Fluid transport under nanometre-scale confinement is a topic of strong and current interest, from both the fundamental and applied points of view. There is now ample experimental evidence that the continuum model, on which macroscopic fluid mechanics is based, breaks down below a certain system size threshold, leading to unexpected fluid transport phenomena. Such phenomena may have great potential to influence a wide range of practical applications—from desalination (and water treatment in general) to gas sensing and separation.
Nanostructured carbon membranes comprising carbon nanotubes or graphene are of particular interest as they can link theoretical and applications research activities. The fact that these materials can be modelled and manufactured with a high degree of control, and that modern simulation methods can produce useful insight at the length scales captured in experimental observations, means that computational and empirical techniques can positively influence each other.
This theme issue reports the novel findings presented at a Royal Society Theo Murphy International Scientific Meeting held in April 2015, where leading experts on nanostructured carbon membranes and nanoscale transport phenomena discussed the current state of the art and identified emerging opportunities. This preface attempts to summarize the main conclusions of the meeting, with the aim of serving as a guide to future research directions for the community. We thank all the meeting participants for their contributions to this summary.
First, there is a need to reconcile experimental observations with both simulation results and theoretical developments—experiment being the ultimate test and calibration benchmark. This will enable a deeper understanding of the physics of nanoscale transport. Experiments to produce detailed measurements, alongside simulations with clear predictions, need to be devised so that they can serve as directly comparable counterparts. This need is acute for pore sizes between 1 and 2 nm—the region where continuum fluid theory breaks down. Coincidentally, this size range is also of particular interest from an applications point of view, which provides further motivation to focus the community’s attention on this region.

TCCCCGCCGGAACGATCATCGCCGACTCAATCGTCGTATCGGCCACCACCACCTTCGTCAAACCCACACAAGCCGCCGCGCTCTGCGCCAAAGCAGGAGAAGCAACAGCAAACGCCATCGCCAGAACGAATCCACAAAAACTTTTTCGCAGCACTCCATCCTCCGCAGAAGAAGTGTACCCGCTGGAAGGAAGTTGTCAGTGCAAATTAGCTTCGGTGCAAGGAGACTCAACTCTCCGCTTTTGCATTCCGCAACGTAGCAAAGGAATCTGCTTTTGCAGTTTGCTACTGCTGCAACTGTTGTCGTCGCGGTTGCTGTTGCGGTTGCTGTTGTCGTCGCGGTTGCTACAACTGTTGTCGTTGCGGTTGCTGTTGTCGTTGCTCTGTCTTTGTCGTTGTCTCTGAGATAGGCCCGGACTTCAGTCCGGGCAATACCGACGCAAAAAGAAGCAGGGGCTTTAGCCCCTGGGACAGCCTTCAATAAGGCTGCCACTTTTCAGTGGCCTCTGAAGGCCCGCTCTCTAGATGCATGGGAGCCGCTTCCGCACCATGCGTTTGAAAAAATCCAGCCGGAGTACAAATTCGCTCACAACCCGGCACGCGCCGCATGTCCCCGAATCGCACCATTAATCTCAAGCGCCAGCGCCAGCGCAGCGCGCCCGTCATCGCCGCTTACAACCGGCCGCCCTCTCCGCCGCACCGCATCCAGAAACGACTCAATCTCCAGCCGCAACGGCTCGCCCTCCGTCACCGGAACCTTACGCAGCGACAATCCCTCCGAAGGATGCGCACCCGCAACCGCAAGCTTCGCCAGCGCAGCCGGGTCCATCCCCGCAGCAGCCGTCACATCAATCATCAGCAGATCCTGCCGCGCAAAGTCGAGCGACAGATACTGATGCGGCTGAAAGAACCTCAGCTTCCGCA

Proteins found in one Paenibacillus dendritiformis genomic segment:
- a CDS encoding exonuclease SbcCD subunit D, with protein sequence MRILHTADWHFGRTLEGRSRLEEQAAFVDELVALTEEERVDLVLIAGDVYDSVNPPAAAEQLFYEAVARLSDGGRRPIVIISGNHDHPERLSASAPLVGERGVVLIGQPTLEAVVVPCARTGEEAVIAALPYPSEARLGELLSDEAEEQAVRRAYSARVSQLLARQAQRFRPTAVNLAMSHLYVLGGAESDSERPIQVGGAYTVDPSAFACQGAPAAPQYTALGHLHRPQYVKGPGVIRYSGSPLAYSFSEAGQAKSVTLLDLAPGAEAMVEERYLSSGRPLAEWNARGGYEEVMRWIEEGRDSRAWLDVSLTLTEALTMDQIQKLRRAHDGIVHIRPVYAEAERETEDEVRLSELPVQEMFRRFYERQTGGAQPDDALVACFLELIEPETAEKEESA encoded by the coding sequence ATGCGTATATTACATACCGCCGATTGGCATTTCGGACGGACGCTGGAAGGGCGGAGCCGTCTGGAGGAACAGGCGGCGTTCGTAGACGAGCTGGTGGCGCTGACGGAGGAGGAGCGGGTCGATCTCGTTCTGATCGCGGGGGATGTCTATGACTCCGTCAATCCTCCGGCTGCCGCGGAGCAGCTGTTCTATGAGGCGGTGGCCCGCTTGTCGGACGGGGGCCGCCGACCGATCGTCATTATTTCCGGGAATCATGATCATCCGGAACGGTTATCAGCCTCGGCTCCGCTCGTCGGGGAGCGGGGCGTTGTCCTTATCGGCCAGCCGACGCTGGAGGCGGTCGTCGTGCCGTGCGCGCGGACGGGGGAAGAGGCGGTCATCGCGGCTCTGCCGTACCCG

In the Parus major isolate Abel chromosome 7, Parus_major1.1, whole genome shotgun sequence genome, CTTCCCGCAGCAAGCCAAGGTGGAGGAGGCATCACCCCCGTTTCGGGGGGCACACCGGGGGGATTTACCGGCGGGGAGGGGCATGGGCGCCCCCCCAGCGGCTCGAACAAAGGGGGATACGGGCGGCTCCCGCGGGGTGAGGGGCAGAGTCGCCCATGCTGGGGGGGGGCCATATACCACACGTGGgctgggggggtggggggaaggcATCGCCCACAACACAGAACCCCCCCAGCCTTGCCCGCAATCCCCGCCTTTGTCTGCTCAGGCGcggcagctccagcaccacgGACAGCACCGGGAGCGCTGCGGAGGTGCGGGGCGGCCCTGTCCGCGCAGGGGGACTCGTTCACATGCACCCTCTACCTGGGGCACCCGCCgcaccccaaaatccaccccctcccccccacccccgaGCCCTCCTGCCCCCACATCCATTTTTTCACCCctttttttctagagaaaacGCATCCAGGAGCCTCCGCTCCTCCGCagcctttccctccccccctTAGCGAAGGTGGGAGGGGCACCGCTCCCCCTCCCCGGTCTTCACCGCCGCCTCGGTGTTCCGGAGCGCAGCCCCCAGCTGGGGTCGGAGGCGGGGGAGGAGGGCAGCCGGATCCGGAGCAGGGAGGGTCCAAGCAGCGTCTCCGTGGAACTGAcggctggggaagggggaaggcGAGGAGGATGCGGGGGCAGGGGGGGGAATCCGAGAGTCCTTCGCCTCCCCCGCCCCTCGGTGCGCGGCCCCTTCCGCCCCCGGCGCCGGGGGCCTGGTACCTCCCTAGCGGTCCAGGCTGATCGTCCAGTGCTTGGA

Second, different fabrication methods can produce nanotubes and graphene with different structures, surface chemistry, defects and sizes, so all these have to be taken into account when comparing between experiments, or comparing experiment with simulation. Of particular importance is the accurate characterization of the effective pore size. Comparisons between experimental and theoretical or computational results based on the average pore size are often misleading because the ‘tail’ of larger pores in the diameter distribution has a strong influence on the experimentally measured permeability and selectivity. Experiments on single, well-characterized nanopores would circumvent the difficulties of pore diversity.
Third, just as experiments need to be well characterized, simulations need to be applied consistently and be more carefully validated. It is not clear, for example, why interatomic potentials that have been calibrated on the water contact angle, or through interactions between small organic molecules, would be relevant for the flow in the interior of a nanotube. In addition, simple simulation parameters such as temperature control algorithms and system design can affect predictions significantly.
Finally, participants at the meeting agreed on the need to measure routinely not only the flow of pure fluids but also the separation performance of these porous materials (for liquid or gas applications). In the same vein, permeability and permeance appear to be more appropriate concepts than ‘flow enhancement’ to discuss and compare results from both experiments and simulations. Such measurements will help to define the range of useful applicability of these materials.
The 2-day meeting showed that there are still significant research opportunities in understanding transport phenomena at the nanoscale, and that these may lead to the practical use of nanostructured carbon membranes with superior properties to current commercial membranes. Not only is our theoretical understanding far from complete, but there are bound to be a great number of material designs, fabrication methods and applications of nanostructured carbon membranes still to be discovered. This theme issue is an essential guide for anyone interested in these topics.
One contribution of 11 to a Theo Murphy meeting issue ‘Nanostructured carbon membranes for breakthrough filtration applications: advancing the science, engineering and design’.
- Accepted November 16, 2015.
- © 2015 The Author(s)
Published by the Royal Society. All rights reserved.